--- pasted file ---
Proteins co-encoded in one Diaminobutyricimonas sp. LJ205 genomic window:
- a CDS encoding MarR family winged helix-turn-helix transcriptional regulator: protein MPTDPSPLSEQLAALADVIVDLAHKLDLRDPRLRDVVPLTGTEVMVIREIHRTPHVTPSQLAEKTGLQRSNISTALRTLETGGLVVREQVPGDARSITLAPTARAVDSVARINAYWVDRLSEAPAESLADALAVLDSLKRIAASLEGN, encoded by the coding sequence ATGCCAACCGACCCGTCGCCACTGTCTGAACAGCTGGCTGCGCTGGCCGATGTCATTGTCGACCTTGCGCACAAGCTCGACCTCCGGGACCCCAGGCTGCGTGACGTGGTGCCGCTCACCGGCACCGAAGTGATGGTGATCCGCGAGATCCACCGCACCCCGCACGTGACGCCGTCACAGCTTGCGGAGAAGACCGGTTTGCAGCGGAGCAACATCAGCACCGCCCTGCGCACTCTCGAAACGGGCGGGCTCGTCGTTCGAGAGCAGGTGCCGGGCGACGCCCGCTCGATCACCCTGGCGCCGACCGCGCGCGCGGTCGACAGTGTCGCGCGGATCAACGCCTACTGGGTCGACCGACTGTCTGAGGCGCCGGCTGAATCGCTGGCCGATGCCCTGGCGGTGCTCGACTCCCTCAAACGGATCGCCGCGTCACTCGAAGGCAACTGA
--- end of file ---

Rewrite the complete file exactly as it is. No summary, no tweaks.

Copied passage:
Proteins co-encoded in one Diaminobutyricimonas sp. LJ205 genomic window:
- a CDS encoding MarR family winged helix-turn-helix transcriptional regulator: protein MPTDPSPLSEQLAALADVIVDLAHKLDLRDPRLRDVVPLTGTEVMVIREIHRTPHVTPSQLAEKTGLQRSNISTALRTLETGGLVVREQVPGDARSITLAPTARAVDSVARINAYWVDRLSEAPAESLADALAVLDSLKRIAASLEGN, encoded by the coding sequence ATGCCAACCGACCCGTCGCCACTGTCTGAACAGCTGGCTGCGCTGGCCGATGTCATTGTCGACCTTGCGCACAAGCTCGACCTCCGGGACCCCAGGCTGCGTGACGTGGTGCCGCTCACCGGCACCGAAGTGATGGTGATCCGCGAGATCCACCGCACCCCGCACGTGACGCCGTCACAGCTTGCGGAGAAGACCGGTTTGCAGCGGAGCAACATCAGCACCGCCCTGCGCACTCTCGAAACGGGCGGGCTCGTCGTTCGAGAGCAGGTGCCGGGCGACGCCCGCTCGATCACCCTGGCGCCGACCGCGCGCGCGGTCGACAGTGTCGCGCGGATCAACGCCTACTGGGTCGACCGACTGTCTGAGGCGCCGGCTGAATCGCTGGCCGATGCCCTGGCGGTGCTCGACTCCCTCAAACGGATCGCCGCGTCACTCGAAGGCAACTGA